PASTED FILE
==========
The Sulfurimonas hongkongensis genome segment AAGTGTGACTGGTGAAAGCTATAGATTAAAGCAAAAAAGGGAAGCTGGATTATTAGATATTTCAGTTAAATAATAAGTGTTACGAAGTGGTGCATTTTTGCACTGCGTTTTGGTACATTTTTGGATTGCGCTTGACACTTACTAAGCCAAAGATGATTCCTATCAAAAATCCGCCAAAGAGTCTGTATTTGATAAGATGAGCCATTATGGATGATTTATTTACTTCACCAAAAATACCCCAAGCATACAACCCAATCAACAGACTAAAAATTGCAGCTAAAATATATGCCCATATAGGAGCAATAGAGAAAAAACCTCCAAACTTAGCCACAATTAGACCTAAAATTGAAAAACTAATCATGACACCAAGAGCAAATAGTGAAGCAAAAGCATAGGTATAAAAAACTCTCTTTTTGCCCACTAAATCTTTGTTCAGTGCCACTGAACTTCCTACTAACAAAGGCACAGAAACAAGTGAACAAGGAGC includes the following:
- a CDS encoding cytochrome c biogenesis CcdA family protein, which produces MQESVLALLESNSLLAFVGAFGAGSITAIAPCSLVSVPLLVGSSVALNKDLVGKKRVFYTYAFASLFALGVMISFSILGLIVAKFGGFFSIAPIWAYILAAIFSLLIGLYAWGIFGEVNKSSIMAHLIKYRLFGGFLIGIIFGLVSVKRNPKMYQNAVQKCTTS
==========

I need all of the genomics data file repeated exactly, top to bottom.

The Sulfurimonas hongkongensis genome segment AAGTGTGACTGGTGAAAGCTATAGATTAAAGCAAAAAAGGGAAGCTGGATTATTAGATATTTCAGTTAAATAATAAGTGTTACGAAGTGGTGCATTTTTGCACTGCGTTTTGGTACATTTTTGGATTGCGCTTGACACTTACTAAGCCAAAGATGATTCCTATCAAAAATCCGCCAAAGAGTCTGTATTTGATAAGATGAGCCATTATGGATGATTTATTTACTTCACCAAAAATACCCCAAGCATACAACCCAATCAACAGACTAAAAATTGCAGCTAAAATATATGCCCATATAGGAGCAATAGAGAAAAAACCTCCAAACTTAGCCACAATTAGACCTAAAATTGAAAAACTAATCATGACACCAAGAGCAAATAGTGAAGCAAAAGCATAGGTATAAAAAACTCTCTTTTTGCCCACTAAATCTTTGTTCAGTGCCACTGAACTTCCTACTAACAAAGGCACAGAAACAAGTGAACAAGGAGC includes the following:
- a CDS encoding cytochrome c biogenesis CcdA family protein, which produces MQESVLALLESNSLLAFVGAFGAGSITAIAPCSLVSVPLLVGSSVALNKDLVGKKRVFYTYAFASLFALGVMISFSILGLIVAKFGGFFSIAPIWAYILAAIFSLLIGLYAWGIFGEVNKSSIMAHLIKYRLFGGFLIGIIFGLVSVKRNPKMYQNAVQKCTTS